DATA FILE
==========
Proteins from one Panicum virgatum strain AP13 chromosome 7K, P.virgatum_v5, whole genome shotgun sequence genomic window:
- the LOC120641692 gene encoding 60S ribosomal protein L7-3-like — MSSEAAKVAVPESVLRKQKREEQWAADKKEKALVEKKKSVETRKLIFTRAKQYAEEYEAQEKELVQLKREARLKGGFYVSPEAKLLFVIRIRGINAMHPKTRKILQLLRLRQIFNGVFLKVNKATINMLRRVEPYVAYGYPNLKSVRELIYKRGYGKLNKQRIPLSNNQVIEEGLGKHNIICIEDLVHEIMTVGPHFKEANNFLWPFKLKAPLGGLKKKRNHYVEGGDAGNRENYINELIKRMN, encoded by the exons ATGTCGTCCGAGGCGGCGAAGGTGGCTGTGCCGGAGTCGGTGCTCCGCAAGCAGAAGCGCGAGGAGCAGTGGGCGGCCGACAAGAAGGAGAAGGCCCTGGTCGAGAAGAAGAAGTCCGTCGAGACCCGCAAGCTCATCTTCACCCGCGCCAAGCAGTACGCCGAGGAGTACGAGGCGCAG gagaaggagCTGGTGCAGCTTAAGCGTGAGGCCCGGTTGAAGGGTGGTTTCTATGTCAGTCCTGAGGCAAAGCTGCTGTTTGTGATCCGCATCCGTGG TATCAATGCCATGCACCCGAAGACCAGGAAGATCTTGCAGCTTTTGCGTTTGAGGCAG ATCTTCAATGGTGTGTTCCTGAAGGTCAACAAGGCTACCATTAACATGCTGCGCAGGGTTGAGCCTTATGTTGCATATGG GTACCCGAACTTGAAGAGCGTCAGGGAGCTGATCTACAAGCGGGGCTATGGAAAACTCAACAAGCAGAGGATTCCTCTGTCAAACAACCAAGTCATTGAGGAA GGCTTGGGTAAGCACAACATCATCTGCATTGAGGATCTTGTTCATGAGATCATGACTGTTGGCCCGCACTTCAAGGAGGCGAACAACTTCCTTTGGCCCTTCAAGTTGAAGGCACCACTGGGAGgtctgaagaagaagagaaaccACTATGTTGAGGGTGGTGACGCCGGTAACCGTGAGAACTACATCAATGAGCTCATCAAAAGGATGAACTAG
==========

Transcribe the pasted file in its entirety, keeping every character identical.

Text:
Proteins from one Panicum virgatum strain AP13 chromosome 7K, P.virgatum_v5, whole genome shotgun sequence genomic window:
- the LOC120641692 gene encoding 60S ribosomal protein L7-3-like — MSSEAAKVAVPESVLRKQKREEQWAADKKEKALVEKKKSVETRKLIFTRAKQYAEEYEAQEKELVQLKREARLKGGFYVSPEAKLLFVIRIRGINAMHPKTRKILQLLRLRQIFNGVFLKVNKATINMLRRVEPYVAYGYPNLKSVRELIYKRGYGKLNKQRIPLSNNQVIEEGLGKHNIICIEDLVHEIMTVGPHFKEANNFLWPFKLKAPLGGLKKKRNHYVEGGDAGNRENYINELIKRMN, encoded by the exons ATGTCGTCCGAGGCGGCGAAGGTGGCTGTGCCGGAGTCGGTGCTCCGCAAGCAGAAGCGCGAGGAGCAGTGGGCGGCCGACAAGAAGGAGAAGGCCCTGGTCGAGAAGAAGAAGTCCGTCGAGACCCGCAAGCTCATCTTCACCCGCGCCAAGCAGTACGCCGAGGAGTACGAGGCGCAG gagaaggagCTGGTGCAGCTTAAGCGTGAGGCCCGGTTGAAGGGTGGTTTCTATGTCAGTCCTGAGGCAAAGCTGCTGTTTGTGATCCGCATCCGTGG TATCAATGCCATGCACCCGAAGACCAGGAAGATCTTGCAGCTTTTGCGTTTGAGGCAG ATCTTCAATGGTGTGTTCCTGAAGGTCAACAAGGCTACCATTAACATGCTGCGCAGGGTTGAGCCTTATGTTGCATATGG GTACCCGAACTTGAAGAGCGTCAGGGAGCTGATCTACAAGCGGGGCTATGGAAAACTCAACAAGCAGAGGATTCCTCTGTCAAACAACCAAGTCATTGAGGAA GGCTTGGGTAAGCACAACATCATCTGCATTGAGGATCTTGTTCATGAGATCATGACTGTTGGCCCGCACTTCAAGGAGGCGAACAACTTCCTTTGGCCCTTCAAGTTGAAGGCACCACTGGGAGgtctgaagaagaagagaaaccACTATGTTGAGGGTGGTGACGCCGGTAACCGTGAGAACTACATCAATGAGCTCATCAAAAGGATGAACTAG